At just 29 years old, Aaron Diehl – a “smart young pianist with a fastidious grasp of jazz traditions,” according to the New York Times – has set the music world ablaze with three critically acclaimed records in just five years.

Hot off the heels of his most recent release, The Bespoke Man’s Narrative (2013), Diehl and his trio are set to take the stage on Wednesday, April 16, for an intimate performance that will appeal to lifelong jazz enthusiasts and newcomers alike. Part of the emerging Live at RWU series at Roger Williams University – which hosted jazz legend Freddy Cole and virtuoso saxophonist Harry Allen last November – the free, open-to-the-public concert is offered in association with the Newport Jazz Festival.

Creating a Campus-Wide Social Justice Movement

March 11, 2014

Editor's note: This story is part of the 10 on Tuesday series, which provides a fresh take on interesting university initiatives, research projects, campus happenings and more.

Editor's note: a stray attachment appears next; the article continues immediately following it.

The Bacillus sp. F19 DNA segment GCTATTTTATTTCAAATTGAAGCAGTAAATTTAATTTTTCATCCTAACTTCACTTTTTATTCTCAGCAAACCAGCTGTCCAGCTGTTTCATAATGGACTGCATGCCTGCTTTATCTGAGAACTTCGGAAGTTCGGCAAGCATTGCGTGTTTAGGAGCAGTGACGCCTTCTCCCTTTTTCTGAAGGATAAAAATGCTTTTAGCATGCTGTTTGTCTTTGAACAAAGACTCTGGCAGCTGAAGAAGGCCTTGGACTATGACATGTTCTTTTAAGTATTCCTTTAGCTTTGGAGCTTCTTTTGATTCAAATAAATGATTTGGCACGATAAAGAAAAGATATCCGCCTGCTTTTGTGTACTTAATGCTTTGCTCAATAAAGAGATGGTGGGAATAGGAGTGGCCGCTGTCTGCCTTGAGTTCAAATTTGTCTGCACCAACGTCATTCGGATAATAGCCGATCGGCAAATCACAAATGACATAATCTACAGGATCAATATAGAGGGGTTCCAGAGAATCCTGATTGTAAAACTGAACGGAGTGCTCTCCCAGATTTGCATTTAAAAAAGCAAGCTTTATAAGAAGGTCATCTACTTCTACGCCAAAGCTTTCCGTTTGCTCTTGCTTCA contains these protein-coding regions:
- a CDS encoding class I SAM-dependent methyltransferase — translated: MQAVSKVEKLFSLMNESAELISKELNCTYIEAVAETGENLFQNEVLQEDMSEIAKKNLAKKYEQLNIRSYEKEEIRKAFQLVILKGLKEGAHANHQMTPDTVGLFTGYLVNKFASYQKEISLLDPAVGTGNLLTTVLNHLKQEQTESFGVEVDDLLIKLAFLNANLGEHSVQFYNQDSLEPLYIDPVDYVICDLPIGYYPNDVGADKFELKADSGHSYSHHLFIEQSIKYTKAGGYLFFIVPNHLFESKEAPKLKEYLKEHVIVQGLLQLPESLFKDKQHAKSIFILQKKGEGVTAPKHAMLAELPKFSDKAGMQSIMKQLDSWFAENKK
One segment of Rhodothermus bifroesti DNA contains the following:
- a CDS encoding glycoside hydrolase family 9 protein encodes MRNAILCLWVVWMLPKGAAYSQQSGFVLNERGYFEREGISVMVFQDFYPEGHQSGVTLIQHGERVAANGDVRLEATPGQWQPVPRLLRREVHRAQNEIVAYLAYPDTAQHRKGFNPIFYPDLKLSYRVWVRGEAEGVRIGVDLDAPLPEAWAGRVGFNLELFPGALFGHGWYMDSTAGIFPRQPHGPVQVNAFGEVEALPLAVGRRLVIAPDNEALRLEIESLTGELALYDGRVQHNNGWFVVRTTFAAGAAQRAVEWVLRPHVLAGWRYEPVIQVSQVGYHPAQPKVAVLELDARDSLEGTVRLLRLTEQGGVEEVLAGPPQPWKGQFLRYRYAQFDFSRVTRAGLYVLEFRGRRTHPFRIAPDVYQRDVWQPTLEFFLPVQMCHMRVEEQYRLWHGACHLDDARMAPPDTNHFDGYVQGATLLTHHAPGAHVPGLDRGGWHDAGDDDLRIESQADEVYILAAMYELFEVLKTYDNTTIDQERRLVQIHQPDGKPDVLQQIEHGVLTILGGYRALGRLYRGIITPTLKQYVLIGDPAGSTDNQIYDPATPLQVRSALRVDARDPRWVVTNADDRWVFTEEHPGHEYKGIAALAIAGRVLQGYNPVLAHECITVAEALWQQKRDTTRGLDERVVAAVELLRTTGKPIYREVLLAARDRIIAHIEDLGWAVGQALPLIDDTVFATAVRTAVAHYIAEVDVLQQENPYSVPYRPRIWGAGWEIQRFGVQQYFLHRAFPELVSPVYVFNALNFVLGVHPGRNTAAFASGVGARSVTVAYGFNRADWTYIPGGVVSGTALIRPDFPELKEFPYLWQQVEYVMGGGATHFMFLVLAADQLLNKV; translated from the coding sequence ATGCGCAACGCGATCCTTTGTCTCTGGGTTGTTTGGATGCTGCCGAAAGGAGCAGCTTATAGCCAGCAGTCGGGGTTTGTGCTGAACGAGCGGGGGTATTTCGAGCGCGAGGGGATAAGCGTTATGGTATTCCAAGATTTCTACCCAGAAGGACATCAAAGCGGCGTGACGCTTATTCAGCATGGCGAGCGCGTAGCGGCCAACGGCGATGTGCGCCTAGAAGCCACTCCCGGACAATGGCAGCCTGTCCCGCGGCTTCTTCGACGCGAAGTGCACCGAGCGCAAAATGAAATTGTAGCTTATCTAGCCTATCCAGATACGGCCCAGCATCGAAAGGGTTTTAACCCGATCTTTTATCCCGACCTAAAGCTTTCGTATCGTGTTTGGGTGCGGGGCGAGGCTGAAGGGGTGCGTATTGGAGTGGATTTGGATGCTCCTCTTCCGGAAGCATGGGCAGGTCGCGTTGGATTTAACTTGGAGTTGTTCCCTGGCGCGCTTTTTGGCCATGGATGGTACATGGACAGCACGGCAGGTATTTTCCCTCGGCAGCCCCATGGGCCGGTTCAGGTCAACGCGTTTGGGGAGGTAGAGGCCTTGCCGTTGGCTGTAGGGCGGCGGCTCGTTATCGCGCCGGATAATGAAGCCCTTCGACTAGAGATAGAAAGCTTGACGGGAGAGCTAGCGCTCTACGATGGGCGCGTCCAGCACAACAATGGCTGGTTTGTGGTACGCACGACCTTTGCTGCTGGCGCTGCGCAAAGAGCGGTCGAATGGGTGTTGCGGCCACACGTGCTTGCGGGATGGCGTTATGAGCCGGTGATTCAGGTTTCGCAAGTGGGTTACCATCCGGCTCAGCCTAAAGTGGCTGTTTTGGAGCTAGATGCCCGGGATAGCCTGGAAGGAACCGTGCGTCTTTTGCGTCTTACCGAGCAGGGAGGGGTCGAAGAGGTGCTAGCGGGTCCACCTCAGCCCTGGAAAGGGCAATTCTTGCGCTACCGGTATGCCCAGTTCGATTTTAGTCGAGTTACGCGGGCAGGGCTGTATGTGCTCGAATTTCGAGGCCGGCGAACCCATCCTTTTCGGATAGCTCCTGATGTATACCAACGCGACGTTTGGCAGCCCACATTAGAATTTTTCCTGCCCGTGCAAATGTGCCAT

BRISTOL, R.I. – What started with a weeklong series of events and activities inspiring social awareness and activism at last fall’s Social Justice Week is now reaching across campus to include more than 30 student groups, academic and administrative departments to work together on a movement creating social change and equity for all members of Roger Williams University. From courses such as Writing for Social Change to events like Leadership Unity Day, individual campus groups have already been encouraging more diversity, tolerance and cultural sensitivity – but this semester, an initiative was launched to establish a campus-wide culture of social activism and inclusion.

President's Distinguished Speakers Series: Journalist David Wilson

David WilsonWhen acclaimed journalist David Wilson traced his genealogy to North Carolina, he not only discovered the plantation where his relatives were enslaved, but also a descendent of the slave master: a 62-year-old white man named David Wilson.

In his groundbreaking documentary film, “Meeting David Wilson” (2008), Wilson attempts to illuminate America’s persisting racial divide and struggle to talk about race in United States. A sought-after pundit for news programs from “World News Tonight” to “Today,” Wilson has emerged as a leading voice in the national conversation about race relations in the United States, drawing on history, current events and personal experience to engage audiences and inspire productive dialog – even when we may disagree.

Our Lively Experiment

February 5, 2014